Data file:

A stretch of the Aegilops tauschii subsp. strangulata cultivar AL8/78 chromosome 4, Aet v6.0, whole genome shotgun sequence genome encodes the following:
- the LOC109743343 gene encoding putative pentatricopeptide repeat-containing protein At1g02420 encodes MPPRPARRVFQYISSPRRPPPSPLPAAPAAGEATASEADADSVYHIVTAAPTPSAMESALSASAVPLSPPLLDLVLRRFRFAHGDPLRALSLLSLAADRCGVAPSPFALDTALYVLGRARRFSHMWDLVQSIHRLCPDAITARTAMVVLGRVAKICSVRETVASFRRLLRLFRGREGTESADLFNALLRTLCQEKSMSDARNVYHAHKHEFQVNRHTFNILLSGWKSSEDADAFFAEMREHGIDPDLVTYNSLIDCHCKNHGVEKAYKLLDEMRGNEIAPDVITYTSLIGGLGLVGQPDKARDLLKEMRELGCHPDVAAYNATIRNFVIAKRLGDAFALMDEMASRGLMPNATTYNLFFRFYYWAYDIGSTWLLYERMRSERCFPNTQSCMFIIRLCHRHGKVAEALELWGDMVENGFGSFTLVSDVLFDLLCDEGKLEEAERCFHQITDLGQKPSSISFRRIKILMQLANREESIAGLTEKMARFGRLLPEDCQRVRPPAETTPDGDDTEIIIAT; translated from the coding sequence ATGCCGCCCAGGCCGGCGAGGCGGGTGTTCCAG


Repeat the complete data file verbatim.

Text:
A stretch of the Aegilops tauschii subsp. strangulata cultivar AL8/78 chromosome 4, Aet v6.0, whole genome shotgun sequence genome encodes the following:
- the LOC109743343 gene encoding putative pentatricopeptide repeat-containing protein At1g02420 encodes MPPRPARRVFQYISSPRRPPPSPLPAAPAAGEATASEADADSVYHIVTAAPTPSAMESALSASAVPLSPPLLDLVLRRFRFAHGDPLRALSLLSLAADRCGVAPSPFALDTALYVLGRARRFSHMWDLVQSIHRLCPDAITARTAMVVLGRVAKICSVRETVASFRRLLRLFRGREGTESADLFNALLRTLCQEKSMSDARNVYHAHKHEFQVNRHTFNILLSGWKSSEDADAFFAEMREHGIDPDLVTYNSLIDCHCKNHGVEKAYKLLDEMRGNEIAPDVITYTSLIGGLGLVGQPDKARDLLKEMRELGCHPDVAAYNATIRNFVIAKRLGDAFALMDEMASRGLMPNATTYNLFFRFYYWAYDIGSTWLLYERMRSERCFPNTQSCMFIIRLCHRHGKVAEALELWGDMVENGFGSFTLVSDVLFDLLCDEGKLEEAERCFHQITDLGQKPSSISFRRIKILMQLANREESIAGLTEKMARFGRLLPEDCQRVRPPAETTPDGDDTEIIIAT; translated from the coding sequence ATGCCGCCCAGGCCGGCGAGGCGGGTGTTCCAG